Do you worry constantly? To worry does not change the future. All it does is take the joy from the present. It is wasted energy. It is tiring and ages you and makes you sick.

We know this. But when we’re lying awake in the middle of the night tossing and turning, all this goes out the window. WORRY steps in with its twisted sense of humour and torments us, and we become even more helpless, worrying because we are worrying.

And saying to someone “Don’t worry” is often the worst thing we can do. It’s like saying “Don’t think of blue elephants”. What do you think of? Blue elephants, loads of them! Telling a worrier to “Chill, man!” is like saying to a shy person to take over the party. It ain’t gonna happen.

There is a difference between worrying and being realistic. Sometimes we beat ourselves up unnecessarily when we are only being pragmatic. However, mostly we worry way too much, and it is true – most, if not all of what we worry about, never eventuates.

We worry due to lack of information or uncertainty. It is a thought process and thought processes can be changed. Worry causes anxiety or fear which is an emotion and harder to change. So stop or change your thought process.

So how can we stop? Here are a few pointers and tools to stop or at least more efficiently channel the energy taken up by worrying:

Understand the trigger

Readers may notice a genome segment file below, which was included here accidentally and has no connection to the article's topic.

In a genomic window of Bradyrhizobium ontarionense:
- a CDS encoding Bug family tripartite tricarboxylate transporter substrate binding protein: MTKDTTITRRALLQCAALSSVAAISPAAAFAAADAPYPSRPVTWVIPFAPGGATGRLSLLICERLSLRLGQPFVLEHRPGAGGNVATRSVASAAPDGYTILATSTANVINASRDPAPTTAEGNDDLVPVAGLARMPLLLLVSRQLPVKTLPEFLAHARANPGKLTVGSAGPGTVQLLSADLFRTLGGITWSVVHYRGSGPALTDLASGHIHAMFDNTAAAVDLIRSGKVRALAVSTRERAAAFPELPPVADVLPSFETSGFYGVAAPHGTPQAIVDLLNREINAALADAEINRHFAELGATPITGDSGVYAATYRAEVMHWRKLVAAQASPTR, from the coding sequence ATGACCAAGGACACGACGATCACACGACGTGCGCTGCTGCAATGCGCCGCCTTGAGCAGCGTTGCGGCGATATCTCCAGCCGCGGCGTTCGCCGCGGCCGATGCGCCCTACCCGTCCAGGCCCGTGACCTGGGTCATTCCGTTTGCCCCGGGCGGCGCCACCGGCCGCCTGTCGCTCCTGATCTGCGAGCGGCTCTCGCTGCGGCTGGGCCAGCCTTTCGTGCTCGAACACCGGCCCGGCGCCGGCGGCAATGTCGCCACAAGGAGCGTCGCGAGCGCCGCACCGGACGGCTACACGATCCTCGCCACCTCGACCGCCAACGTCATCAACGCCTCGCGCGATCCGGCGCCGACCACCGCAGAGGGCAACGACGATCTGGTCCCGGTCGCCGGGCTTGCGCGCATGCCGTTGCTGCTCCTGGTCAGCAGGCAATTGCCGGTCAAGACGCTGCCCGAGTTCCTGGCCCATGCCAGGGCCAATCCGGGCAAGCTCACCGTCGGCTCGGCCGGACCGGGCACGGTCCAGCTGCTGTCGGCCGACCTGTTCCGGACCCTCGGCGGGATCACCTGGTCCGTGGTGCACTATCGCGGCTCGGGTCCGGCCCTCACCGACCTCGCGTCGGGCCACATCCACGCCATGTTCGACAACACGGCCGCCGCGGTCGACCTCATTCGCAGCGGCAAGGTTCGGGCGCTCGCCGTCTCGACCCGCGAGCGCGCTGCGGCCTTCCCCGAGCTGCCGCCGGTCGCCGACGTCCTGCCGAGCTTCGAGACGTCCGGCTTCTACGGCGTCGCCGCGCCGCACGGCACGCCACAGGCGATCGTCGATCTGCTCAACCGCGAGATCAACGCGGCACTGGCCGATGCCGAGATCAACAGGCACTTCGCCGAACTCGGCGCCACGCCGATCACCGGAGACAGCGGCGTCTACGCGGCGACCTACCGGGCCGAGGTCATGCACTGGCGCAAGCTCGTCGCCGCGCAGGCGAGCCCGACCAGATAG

Association is a very powerful thing. What caused the concern? Was it something you saw, heard, or thought? Is it being in a certain environment? Is it the behaviour of others? Then learn to minimise worry-triggers. If others are pessimistic, they could unknowingly project that on to you. Avoid situations that are worry-hotspots. Groups of people speculating are an infectious breeding ground for imaginary concerns.

Consider if you worry about a future possibility or about a present reality

Is it a lover suddenly appearing aloof and you’re worried they may have lost interest (a future based possibility)? Or is it realizing the time and knowing that you’re going to be late for that presentation (present reality even if it is impacting the future)? You can manage present realities (already late so best call in to the office ahead and organise lunch on your account, or work on a more dazzling opening line to knock ’em out with). For the possible ones – well, it’s only a possibility after allWork on the meaning you give to events (I use a process of re-decisioning with great success in my coaching practice).

Use worry constructively

…And tell your mind that you are doing it. You are not your mind, you have one. If you’re worried about not finishing that report on time, tell your mind – and your body – to use the adrenaline constructively and get your backside into gear. If this means you have to get up in the middle of the night to do it, do it. You can sleep later!

Get perspective

Imagine you’re an eagle (or anything with wings) floating high up in the air and looking down on the issue. What do you see? Things look a bit different from here, don’t they? Maybe not as big, bleak, poor, tight, or whatever it looks down theeeeere. It may even appear funny! And yes, it works better if you actually do picture the image; close your eyes if you need to.

Act chilled

The eye of the beholder… Trick yourself into believing you’re not worried, and your subconscious will play ball. But make sure you look the part…change your physiology and those tell-tale signs of worry – the frown, tight shoulders, pursed lips, clenched teeth, darting eyes. Now, worried much?

Understand your personality